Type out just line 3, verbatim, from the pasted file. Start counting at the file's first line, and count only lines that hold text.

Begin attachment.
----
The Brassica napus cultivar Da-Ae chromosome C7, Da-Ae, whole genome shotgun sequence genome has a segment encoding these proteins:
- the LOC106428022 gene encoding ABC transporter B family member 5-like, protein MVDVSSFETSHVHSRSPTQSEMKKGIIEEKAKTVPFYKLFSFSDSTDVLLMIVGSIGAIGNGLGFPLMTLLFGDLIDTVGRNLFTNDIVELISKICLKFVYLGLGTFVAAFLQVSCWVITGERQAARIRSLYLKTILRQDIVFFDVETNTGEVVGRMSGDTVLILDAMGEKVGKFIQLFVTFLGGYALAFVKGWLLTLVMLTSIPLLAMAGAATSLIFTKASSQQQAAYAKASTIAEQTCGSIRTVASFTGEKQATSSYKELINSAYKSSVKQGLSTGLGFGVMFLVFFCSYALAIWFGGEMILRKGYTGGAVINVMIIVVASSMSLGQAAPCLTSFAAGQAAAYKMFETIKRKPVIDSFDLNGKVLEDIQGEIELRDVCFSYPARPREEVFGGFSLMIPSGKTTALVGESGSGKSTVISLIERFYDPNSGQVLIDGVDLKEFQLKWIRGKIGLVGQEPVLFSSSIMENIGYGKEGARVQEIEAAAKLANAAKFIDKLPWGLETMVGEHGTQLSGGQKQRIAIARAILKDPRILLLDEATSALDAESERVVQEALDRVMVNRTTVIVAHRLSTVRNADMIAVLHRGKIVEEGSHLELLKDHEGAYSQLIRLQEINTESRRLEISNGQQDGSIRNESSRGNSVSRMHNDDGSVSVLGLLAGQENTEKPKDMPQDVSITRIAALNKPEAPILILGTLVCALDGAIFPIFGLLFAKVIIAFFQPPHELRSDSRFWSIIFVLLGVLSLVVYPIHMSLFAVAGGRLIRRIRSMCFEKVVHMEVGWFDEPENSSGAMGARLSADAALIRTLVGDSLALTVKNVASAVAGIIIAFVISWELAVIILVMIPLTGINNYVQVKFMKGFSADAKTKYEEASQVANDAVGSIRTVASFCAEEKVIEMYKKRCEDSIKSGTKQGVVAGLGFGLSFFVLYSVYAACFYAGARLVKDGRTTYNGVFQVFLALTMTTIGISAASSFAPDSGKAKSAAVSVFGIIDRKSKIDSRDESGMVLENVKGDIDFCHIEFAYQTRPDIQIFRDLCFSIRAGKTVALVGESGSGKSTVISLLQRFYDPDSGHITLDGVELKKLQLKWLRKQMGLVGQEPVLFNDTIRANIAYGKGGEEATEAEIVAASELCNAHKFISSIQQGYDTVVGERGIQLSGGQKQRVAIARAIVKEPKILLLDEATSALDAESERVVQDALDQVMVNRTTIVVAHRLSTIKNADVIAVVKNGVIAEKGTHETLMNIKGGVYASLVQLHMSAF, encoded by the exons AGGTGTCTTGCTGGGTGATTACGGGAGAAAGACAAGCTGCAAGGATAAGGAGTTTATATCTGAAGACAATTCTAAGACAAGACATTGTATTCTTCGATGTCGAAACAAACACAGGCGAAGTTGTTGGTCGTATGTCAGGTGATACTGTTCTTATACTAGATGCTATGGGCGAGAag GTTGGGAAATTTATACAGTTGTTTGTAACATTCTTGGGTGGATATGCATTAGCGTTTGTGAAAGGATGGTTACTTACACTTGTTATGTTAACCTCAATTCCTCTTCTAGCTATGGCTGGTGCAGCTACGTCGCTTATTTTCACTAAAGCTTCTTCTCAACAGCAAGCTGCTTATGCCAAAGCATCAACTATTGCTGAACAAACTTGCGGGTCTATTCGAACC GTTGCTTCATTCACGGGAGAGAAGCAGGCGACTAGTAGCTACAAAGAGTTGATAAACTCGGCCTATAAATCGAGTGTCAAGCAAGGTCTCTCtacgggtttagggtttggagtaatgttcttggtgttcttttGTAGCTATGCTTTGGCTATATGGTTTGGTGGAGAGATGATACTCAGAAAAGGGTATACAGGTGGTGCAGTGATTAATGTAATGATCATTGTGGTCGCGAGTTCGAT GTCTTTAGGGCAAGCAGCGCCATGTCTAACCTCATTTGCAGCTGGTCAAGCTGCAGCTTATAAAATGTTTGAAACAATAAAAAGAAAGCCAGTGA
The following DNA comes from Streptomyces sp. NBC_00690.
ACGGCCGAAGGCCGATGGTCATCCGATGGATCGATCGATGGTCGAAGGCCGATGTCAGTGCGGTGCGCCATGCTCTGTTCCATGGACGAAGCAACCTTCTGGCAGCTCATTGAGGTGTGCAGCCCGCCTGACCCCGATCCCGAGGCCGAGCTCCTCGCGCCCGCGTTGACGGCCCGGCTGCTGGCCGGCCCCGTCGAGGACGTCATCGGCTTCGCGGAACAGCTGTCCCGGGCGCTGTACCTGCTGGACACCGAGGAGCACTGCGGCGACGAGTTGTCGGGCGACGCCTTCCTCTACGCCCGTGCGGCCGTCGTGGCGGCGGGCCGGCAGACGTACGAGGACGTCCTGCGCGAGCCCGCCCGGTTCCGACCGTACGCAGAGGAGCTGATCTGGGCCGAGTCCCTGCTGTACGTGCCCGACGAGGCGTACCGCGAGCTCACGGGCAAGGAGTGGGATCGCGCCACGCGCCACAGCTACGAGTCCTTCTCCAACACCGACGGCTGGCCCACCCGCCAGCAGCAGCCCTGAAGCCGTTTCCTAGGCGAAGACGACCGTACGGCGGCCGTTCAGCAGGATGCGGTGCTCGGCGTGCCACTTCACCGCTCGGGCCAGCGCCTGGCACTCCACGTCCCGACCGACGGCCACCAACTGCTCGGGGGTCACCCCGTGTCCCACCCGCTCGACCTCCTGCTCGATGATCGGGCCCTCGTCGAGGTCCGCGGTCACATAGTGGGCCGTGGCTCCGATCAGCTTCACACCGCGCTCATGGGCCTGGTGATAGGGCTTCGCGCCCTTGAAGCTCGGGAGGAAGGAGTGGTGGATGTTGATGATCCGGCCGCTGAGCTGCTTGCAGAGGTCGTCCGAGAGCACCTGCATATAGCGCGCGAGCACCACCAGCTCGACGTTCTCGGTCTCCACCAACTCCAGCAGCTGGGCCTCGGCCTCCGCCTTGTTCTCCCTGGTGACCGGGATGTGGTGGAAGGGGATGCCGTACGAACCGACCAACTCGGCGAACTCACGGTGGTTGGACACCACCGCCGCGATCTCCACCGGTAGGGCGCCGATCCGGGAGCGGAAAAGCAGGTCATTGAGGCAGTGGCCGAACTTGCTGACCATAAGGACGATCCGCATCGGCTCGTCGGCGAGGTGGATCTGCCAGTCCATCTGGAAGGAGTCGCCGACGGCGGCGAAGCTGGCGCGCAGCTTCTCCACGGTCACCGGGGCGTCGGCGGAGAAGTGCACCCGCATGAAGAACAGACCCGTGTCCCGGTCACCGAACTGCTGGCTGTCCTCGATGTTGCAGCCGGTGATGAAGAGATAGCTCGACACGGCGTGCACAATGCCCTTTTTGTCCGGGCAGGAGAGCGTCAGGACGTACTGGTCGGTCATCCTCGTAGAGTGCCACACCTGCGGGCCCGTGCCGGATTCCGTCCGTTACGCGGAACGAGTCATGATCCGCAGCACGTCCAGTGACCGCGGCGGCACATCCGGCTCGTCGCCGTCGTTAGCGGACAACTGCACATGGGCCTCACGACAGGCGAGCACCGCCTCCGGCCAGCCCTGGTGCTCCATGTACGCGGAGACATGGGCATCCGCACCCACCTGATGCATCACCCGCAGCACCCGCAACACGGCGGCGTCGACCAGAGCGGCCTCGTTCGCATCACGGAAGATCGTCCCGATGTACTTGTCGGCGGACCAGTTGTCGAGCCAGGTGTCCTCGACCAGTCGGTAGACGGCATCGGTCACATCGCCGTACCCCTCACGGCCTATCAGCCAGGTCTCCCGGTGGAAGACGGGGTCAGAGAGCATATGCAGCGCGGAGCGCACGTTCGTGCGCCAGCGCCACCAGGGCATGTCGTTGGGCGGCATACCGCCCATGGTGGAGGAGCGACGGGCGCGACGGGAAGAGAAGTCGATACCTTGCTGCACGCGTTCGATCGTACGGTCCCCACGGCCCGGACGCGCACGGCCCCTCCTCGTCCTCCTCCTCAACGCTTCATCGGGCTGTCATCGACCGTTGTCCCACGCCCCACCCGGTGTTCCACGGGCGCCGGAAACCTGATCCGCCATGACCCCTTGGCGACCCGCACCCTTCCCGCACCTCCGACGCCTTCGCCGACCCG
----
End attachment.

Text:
The following DNA comes from Streptomyces sp. NBC_00690.